Which way are the particles travelling?

A standard measurement setup is normally done with the sample (and calibration) particles loaded in the upper fluid cell. A positive bias voltage is generally applied which makes the electrode in the bottom fluid cell positively charged. 

 

Figure 1: A cross section of the default measurement setup on the qNano. The yellow and green lines denote the cations and anions in the electrolyte moving through the nanopore respectively.

 

Izon uses carboxylated polystyrene nanoparticles as calibration particles which are negatively charged. When these particles are loaded in the upper fluid cell, gravity and electrophoresis will cause the particles to travel through the nanopore towards the lower fluid cell. If a pressure is applied using the VPM unit, the rate of the particles travelling to the lower fluid cell increases. 

 

Direction of particle travel can be determined from the shape of the blockade trace. The hole of the nanopore is conical in shape which means that the top (trans) side of the nanopore is much smaller than the bottom (cis) side of the nanopore. Particles create the largest resistance at the trans side as they enter the nanopore, resulting in an asymmetric resistive pulse.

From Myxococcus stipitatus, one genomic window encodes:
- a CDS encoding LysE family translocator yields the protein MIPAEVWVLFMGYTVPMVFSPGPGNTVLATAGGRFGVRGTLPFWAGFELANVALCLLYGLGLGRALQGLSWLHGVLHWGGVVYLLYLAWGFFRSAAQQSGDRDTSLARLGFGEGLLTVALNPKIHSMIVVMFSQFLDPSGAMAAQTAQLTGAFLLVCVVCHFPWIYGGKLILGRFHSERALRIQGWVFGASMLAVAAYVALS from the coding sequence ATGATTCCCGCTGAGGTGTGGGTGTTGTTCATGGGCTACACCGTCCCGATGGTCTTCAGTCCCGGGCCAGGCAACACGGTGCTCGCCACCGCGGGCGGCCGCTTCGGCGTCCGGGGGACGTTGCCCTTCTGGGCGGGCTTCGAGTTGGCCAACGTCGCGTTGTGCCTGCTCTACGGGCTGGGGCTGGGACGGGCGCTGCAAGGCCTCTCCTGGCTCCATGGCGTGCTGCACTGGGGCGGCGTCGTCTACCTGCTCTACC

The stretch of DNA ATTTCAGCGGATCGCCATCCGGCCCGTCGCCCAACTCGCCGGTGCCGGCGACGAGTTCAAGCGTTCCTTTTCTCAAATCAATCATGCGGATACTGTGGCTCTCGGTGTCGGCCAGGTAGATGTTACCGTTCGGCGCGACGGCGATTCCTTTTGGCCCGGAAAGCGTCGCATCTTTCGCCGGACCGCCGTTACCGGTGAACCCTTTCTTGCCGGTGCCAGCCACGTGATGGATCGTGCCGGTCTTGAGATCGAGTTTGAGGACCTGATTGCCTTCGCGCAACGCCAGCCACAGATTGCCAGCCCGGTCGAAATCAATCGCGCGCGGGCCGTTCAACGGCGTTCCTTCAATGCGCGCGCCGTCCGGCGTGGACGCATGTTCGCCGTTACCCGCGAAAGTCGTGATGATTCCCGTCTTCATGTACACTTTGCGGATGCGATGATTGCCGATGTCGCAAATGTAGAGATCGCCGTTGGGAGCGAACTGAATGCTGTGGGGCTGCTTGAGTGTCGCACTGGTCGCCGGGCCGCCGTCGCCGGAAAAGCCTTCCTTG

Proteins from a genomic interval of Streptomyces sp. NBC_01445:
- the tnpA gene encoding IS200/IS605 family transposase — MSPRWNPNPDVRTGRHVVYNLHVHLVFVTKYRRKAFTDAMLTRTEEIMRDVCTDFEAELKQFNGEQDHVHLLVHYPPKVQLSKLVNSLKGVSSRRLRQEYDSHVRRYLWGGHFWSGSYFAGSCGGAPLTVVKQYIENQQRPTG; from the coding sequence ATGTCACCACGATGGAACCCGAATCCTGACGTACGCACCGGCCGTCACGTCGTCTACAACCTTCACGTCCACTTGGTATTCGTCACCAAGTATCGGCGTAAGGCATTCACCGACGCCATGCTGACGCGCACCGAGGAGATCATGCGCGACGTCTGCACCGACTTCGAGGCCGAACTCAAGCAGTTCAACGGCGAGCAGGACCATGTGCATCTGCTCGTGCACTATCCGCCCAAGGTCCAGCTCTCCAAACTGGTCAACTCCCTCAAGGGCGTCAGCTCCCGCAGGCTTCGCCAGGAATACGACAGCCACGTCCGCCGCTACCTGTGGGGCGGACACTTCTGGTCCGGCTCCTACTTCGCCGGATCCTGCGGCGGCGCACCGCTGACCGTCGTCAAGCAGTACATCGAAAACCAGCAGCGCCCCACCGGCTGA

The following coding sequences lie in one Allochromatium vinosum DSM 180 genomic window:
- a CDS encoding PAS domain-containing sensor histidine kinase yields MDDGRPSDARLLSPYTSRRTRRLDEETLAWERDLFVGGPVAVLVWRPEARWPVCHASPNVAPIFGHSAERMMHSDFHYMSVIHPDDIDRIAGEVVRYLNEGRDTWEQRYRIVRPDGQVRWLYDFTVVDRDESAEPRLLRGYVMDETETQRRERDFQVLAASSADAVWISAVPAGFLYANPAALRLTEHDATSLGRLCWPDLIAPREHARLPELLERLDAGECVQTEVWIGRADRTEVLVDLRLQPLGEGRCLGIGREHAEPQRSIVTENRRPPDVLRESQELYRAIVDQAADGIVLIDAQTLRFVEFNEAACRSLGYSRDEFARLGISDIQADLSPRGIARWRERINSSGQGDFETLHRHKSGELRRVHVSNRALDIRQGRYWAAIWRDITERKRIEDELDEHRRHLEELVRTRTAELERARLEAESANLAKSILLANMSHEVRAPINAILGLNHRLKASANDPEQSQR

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Above is a blockade trace for a particle going through the pore from the upper fluid cell to lower fluid cell i.e. particles are travelling downwards.


Above is a blockade trace for a particle going through the pore from lower fluid cell to upper fluid cell i.e. particles are travelling upwards

 

For accurate sizing and concentration measurement, it is important that all sample and calibration particles to travel through the nanopore in the same direction